New lock picking technique callled "bumping". Real threat or just hype?

Per this article

Beware the ‘Bump’ Key
As lockpicking gains traction as a hobby, a surprisingly easy new technique has been circulating online and among hackers.

Any lock savvy dopers know if this technique a real security threat for tumbler locks or or just hype?

The technique itself might be quick but you have to, you know, custom make a key to even get started with any given lock. It looks like a new version of the skeleton key to me.


TWEET! Let’s get a few things straight here.

Talk all you want about what a threat this is. Discuss the ramifications to the lock industry.

But no descriptions how to do this or any more links, please. They will be removed. and the thread may be (oh no, he’s going to say it) locked down. :smack:

As you were.


Picky, picky picky!

Ok, leaving out any details, this is not what I have read through sources like Boingboing, etc.

Hardly “new”. From a pdf on TOOOL (the organization mentioned in that article): “Bumping, sometimes also called ‘Rapping’, has been a known technique for at least the past 50 years.”

So, this may actually be the old version of the skeleton key.

All locks are threatened, all the time. A lock doesn’t secure anything, it simply deters casual theft. If someone wants to get past a lock there are many easier ways to do it. This is just a variation of picking a lock that doesn’t require much skill.

Out of curiousity, I dug up some info from the folks who have been publicising this technique. One of the first things they say is that it’s been known for at least 50 years. And it’s very similar to other methods which are even simpler and more universal. So presumably, it’s no greater a threat now than it was decades ago. The “original” source also contradicts itself on how easy the technique is to learn, and whether it leaves any detectable traces on the lock.

Sounds like a ‘jiggle key’ - not a new technique at all.

Really. This is ancient stuff. One of the security blogs I frequent broke this story over a year ago.

Without delving into whether or not bumping, raking or otherwise attempting to pick a lock is legal or not, there is an interesting ethical angle.

In the computer security industry, we’re all about being open and having no secrets. Some of the best cryptography is (or started as) open-source. It’s been <heh> picked at by countless programmers, cryptographers and yes, even hackers, to find vulnerabilities. The mechanism is public and freely discussed. It’s the key selection that’s kept private, just as you keep your house keys to yourself.

It’s about time the same is done with the physical lock industry.

Your risk of having someone pick your locks on your home is very slim. The vast majority of theives aren’t “professionals.” They’re more along the lines of “crimes of opprotunity” rather than the notion of staking out a site and then breaking in.

Most theives are kind of lazy. They’re looking for a quick dash-in-and-grab. They don’t want to rob houses which are a pain in the ass to enter. If you’ve got prickly thorn bushes beneath your windows or a barking dog, they’ll most likely move on to another target.

Now, businesses and homes in which expensive and portable items are visible from the windows are at a higher risk of becoming a target of people who know what they’re doing, but there are relatively simple steps you can take to make your business/home a less attractive target even to them.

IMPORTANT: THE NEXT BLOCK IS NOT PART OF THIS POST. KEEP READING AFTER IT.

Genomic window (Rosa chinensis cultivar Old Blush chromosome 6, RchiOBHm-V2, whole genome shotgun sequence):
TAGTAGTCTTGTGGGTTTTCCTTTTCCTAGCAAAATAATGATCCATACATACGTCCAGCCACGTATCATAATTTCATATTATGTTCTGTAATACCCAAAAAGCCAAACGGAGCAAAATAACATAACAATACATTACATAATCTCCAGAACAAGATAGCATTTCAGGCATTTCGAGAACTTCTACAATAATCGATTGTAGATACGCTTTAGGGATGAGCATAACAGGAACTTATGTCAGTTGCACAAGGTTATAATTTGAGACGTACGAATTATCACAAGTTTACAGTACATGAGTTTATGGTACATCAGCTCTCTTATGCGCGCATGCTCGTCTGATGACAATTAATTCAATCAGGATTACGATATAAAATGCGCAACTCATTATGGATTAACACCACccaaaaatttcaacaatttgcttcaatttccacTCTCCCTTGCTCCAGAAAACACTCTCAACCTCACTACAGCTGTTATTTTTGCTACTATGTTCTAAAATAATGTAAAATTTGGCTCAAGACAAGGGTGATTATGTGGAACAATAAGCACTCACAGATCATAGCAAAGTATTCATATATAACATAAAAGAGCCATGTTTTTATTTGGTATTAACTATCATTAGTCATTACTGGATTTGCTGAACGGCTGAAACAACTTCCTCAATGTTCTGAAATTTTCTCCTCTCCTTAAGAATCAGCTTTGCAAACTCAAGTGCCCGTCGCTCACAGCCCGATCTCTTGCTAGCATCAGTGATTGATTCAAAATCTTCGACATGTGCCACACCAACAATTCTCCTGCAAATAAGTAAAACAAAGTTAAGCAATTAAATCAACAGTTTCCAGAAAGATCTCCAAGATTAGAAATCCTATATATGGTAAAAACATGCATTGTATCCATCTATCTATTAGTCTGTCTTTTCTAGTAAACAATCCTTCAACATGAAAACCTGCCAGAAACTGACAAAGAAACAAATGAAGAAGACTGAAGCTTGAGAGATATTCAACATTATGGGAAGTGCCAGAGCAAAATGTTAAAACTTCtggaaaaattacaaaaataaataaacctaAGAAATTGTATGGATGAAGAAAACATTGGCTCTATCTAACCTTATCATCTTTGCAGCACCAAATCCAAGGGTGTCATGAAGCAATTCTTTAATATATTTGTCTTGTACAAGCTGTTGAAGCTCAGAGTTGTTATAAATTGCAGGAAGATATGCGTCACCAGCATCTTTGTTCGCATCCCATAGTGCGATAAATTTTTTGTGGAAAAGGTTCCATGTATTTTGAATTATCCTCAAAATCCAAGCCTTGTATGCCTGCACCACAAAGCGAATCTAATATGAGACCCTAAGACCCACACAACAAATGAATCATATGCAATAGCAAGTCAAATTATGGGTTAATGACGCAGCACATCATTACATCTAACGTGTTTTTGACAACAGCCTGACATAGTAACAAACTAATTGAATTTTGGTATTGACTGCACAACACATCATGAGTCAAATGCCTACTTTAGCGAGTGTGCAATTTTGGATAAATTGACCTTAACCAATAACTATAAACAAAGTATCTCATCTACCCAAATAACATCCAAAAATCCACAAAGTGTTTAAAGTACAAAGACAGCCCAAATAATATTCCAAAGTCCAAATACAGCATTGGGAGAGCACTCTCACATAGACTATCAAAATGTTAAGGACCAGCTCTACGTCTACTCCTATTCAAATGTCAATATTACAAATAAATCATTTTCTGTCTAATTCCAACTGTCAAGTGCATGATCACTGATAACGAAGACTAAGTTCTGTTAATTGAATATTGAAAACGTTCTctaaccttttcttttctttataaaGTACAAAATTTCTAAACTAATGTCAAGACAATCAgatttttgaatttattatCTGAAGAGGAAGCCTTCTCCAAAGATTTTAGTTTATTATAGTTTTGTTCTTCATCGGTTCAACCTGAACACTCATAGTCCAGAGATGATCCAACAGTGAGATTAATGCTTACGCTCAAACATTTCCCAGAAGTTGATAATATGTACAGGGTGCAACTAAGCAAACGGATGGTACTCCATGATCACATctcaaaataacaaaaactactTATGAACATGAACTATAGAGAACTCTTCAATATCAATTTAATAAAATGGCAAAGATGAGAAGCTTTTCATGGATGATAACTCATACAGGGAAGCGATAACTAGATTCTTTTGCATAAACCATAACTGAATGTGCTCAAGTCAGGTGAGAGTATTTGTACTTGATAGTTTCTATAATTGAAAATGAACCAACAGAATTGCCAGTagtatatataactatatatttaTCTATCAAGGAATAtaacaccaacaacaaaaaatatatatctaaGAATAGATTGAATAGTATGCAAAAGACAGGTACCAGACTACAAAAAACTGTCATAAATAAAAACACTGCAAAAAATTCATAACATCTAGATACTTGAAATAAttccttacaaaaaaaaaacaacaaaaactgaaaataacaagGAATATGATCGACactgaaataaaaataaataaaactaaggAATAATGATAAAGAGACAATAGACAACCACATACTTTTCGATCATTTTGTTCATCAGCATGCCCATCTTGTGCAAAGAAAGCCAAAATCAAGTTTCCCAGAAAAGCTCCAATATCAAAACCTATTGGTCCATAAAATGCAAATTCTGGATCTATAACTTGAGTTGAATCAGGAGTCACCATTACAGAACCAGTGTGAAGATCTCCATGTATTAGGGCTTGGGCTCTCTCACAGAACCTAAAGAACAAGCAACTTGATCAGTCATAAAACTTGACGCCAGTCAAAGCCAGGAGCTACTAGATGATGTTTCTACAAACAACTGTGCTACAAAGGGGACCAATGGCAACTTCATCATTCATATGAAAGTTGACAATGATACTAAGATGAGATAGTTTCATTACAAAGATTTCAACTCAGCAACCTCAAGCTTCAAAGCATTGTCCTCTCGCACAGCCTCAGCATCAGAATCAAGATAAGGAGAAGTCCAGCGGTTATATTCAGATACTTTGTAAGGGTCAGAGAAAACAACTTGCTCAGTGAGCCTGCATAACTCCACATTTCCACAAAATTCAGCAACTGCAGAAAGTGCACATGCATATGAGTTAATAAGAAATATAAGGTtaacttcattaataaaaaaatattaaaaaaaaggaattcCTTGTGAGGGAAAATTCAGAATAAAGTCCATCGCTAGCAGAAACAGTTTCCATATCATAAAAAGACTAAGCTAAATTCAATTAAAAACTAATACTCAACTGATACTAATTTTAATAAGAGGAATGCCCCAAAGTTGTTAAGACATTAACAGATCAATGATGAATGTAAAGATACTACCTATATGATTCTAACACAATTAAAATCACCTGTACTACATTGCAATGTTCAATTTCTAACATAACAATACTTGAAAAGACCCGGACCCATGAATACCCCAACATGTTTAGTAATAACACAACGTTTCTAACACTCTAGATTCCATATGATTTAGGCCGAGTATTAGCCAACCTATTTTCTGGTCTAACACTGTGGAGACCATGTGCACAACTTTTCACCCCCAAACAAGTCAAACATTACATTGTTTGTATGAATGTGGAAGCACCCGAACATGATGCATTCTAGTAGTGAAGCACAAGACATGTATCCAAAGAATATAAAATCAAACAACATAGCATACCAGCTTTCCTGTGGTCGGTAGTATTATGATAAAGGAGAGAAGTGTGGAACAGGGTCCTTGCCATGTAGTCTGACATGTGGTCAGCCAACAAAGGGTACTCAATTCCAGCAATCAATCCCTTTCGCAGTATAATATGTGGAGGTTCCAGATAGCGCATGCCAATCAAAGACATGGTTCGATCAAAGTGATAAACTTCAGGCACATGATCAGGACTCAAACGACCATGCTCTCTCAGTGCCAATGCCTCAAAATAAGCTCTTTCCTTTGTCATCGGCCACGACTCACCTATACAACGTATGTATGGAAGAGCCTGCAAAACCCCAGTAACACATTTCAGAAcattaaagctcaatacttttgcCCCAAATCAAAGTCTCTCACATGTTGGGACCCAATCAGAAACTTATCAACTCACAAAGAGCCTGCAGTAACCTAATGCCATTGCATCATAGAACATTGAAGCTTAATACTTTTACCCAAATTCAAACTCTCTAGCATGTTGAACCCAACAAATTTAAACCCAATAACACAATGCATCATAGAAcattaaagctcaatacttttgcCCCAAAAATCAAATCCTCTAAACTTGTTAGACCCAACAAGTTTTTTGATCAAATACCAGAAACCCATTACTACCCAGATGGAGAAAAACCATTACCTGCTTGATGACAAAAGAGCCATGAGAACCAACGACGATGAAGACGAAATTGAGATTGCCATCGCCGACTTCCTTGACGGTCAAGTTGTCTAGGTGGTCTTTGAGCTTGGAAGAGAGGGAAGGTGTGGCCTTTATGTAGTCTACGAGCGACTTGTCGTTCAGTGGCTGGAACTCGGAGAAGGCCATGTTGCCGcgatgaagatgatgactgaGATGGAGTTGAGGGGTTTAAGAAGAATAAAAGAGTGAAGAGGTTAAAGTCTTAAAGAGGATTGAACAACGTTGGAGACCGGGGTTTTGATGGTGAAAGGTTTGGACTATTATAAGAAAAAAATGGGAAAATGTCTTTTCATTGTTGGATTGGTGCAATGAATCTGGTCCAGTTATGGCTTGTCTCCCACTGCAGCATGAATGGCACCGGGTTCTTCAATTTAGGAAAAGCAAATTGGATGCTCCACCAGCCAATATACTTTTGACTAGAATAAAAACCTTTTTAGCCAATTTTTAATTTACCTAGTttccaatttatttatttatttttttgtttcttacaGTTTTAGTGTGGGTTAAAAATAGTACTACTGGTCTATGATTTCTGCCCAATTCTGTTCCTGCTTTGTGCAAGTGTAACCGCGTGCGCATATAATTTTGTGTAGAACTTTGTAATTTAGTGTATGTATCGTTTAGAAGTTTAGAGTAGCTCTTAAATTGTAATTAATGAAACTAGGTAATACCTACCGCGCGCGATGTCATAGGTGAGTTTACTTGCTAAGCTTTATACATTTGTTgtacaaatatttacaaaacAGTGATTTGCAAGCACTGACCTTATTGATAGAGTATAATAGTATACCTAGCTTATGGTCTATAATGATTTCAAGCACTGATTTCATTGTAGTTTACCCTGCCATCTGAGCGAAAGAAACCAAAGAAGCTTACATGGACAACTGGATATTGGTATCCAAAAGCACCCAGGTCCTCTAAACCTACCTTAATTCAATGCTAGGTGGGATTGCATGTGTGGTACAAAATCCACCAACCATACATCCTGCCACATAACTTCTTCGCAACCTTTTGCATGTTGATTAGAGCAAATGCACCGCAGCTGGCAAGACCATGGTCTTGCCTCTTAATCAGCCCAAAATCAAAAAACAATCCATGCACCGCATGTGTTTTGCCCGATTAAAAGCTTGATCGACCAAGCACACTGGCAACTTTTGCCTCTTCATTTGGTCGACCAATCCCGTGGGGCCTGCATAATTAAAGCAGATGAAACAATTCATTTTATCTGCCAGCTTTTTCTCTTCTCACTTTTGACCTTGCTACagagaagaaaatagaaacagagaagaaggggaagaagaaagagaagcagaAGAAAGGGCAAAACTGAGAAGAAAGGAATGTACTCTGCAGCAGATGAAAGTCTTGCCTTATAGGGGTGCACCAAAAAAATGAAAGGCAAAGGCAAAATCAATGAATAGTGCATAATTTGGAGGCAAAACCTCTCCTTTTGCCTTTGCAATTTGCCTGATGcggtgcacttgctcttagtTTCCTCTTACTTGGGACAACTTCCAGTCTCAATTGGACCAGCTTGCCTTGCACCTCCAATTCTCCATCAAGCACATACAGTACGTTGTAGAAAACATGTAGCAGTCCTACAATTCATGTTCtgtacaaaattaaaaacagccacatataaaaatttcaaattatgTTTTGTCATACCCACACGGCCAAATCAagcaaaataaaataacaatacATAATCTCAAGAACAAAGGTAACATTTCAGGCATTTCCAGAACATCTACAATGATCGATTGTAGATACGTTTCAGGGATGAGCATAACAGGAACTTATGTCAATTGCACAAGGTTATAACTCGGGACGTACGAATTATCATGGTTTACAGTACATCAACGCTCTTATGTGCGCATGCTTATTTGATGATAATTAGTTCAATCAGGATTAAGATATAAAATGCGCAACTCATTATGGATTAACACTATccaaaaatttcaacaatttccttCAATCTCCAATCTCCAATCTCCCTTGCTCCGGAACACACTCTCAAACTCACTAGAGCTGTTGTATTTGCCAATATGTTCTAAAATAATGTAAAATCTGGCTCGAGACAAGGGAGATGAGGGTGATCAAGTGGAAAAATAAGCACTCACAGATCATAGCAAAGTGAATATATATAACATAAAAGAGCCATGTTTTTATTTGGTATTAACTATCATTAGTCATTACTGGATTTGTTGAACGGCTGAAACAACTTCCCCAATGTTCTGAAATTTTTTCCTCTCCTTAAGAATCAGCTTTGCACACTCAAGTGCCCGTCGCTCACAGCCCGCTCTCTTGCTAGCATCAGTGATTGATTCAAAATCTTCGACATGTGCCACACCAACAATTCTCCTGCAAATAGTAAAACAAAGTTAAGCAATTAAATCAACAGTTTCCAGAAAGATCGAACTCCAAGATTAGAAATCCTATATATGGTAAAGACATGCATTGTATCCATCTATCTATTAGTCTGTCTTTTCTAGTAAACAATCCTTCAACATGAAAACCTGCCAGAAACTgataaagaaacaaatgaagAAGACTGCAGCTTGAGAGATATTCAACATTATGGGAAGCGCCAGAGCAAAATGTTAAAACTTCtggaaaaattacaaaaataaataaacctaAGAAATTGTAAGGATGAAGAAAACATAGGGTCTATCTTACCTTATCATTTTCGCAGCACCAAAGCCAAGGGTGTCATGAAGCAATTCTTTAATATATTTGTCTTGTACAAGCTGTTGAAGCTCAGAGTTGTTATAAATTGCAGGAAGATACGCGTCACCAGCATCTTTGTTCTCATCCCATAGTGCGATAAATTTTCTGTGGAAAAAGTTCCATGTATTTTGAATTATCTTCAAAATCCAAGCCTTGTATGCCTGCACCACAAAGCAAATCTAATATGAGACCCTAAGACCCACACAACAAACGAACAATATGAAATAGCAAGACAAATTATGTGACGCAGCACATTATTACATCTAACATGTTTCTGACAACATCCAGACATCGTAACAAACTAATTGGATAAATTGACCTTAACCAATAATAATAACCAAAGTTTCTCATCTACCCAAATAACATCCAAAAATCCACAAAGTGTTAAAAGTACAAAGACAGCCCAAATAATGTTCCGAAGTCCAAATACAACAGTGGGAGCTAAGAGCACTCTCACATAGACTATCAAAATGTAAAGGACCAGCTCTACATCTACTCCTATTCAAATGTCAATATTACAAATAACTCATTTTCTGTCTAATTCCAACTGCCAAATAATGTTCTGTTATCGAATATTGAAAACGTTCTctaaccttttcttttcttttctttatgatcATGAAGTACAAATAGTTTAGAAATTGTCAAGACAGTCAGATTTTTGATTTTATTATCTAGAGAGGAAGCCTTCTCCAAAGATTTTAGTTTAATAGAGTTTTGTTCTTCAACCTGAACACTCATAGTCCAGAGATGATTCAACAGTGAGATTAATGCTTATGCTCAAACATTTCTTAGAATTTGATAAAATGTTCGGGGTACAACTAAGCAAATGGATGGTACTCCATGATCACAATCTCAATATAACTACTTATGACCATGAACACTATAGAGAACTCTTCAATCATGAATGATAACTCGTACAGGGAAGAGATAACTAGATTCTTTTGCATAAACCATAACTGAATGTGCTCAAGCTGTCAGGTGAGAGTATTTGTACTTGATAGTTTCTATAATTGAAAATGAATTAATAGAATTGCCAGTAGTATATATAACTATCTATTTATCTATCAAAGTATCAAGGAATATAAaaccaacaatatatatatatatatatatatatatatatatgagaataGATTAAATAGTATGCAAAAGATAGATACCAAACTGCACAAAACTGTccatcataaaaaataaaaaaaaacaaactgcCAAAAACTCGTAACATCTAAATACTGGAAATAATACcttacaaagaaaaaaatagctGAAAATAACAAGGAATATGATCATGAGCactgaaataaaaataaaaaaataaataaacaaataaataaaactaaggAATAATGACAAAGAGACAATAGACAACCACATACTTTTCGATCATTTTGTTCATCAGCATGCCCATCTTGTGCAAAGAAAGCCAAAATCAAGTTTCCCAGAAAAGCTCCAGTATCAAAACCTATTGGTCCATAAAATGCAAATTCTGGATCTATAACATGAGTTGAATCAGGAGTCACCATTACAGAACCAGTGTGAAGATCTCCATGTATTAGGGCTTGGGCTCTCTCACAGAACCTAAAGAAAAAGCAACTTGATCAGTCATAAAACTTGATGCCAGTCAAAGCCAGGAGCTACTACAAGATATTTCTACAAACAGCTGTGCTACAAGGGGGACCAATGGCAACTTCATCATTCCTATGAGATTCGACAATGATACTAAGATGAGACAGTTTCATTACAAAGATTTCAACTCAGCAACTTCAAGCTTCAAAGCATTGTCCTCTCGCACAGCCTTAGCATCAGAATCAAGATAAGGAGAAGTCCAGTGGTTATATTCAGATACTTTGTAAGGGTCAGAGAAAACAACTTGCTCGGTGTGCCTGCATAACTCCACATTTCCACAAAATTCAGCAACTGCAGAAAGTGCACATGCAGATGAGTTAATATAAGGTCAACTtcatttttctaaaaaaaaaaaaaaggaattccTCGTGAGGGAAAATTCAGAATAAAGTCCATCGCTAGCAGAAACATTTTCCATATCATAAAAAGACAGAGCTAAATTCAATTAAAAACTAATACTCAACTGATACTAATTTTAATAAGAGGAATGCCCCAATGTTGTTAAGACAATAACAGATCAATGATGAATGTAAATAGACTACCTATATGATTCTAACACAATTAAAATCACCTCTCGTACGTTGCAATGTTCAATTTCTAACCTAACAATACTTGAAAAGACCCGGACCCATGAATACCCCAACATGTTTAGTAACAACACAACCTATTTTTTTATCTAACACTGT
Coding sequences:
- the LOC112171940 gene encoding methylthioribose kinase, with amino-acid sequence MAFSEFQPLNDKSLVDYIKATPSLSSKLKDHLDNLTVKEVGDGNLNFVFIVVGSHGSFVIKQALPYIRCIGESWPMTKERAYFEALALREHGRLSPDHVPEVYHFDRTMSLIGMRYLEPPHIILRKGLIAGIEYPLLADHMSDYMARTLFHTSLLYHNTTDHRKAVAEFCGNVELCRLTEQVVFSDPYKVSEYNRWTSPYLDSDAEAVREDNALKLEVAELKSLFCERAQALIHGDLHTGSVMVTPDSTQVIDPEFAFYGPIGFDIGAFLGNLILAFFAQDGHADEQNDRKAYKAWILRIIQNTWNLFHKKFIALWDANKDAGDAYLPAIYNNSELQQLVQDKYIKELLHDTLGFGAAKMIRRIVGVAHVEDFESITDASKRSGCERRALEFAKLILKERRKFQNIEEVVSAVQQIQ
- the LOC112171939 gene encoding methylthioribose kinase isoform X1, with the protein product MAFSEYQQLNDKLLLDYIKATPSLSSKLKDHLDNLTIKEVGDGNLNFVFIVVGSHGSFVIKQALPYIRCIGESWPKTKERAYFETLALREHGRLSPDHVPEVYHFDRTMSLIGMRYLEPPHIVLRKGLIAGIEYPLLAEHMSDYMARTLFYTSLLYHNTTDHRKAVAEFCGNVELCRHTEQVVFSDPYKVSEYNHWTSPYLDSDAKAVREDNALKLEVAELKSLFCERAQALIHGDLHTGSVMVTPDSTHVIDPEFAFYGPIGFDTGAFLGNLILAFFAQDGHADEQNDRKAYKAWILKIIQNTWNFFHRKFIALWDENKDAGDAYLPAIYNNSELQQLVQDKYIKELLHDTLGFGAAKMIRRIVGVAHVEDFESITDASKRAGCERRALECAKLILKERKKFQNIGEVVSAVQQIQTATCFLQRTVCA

Reading the Dutch report on the TOOOL site, it looks like hype. I had a friend in college who bought a set of lock picks and could open doors with ease in no time. And quickly. And, he didn’t have to guess in his own tooling of a bump key or explain to a locksmith why he wanted one.

Let’s think about this in practical terms. Suppose you’re my landlord, a person who owns multiple rental properties, many being old homes split into apartments. It’s not like a big apartment complex where you have a standard lock for all doors. You replace some as you go, buying whatever is cheap, sometimes having a locksmith fit a new one. You don’t have one key that can be a skeleton key for myriad different apartments. If you get a bump key for when your copy gets lost, for when you’re on site and need to let somebody in, for when a resident changes locks without telling you (perfectly feasible), &c., you would only have limited access to the locks on your rental properties. You’d have to get a bump key for each type of lock you have, and you’d have to learn the techniques, if you wanted a back-up system rather than dropping money on a locksmith every time you got into a bind.

As an alternative, you can buy a cheap set of picks and have one tool for the job. (Or one of those lock-smith-bouncing-gun dealies.)

As a landlord who may need access sans key, I can’t see the bump key really providing any sort of panacea for your problems. You’d still have to learn the basic principles involved and practice to get it right, and you’d still have to tool your bump keys to work.

From the angle of your own personal safety, it’s not like a burglar with a pocket full of bump keys is going to look any less suspicious than a burglar with a pocket full of lock picks. And he probably won’t operate much faster. And, according to the methods given, he would probably make a lot more noise. From the method given in the Dutch Police report, the burglar would have to make a noise that I imagine would sound similar to using a brass knocker on your front door in order to get the bump key to work. It’s hard to be stealthy when the list of tools includes a hammer!

Mods: I’ve tried to stay well within the spirit of the rules: no methods, no links, and a practical topic of discussion.

js, very nice explanation. Thanks.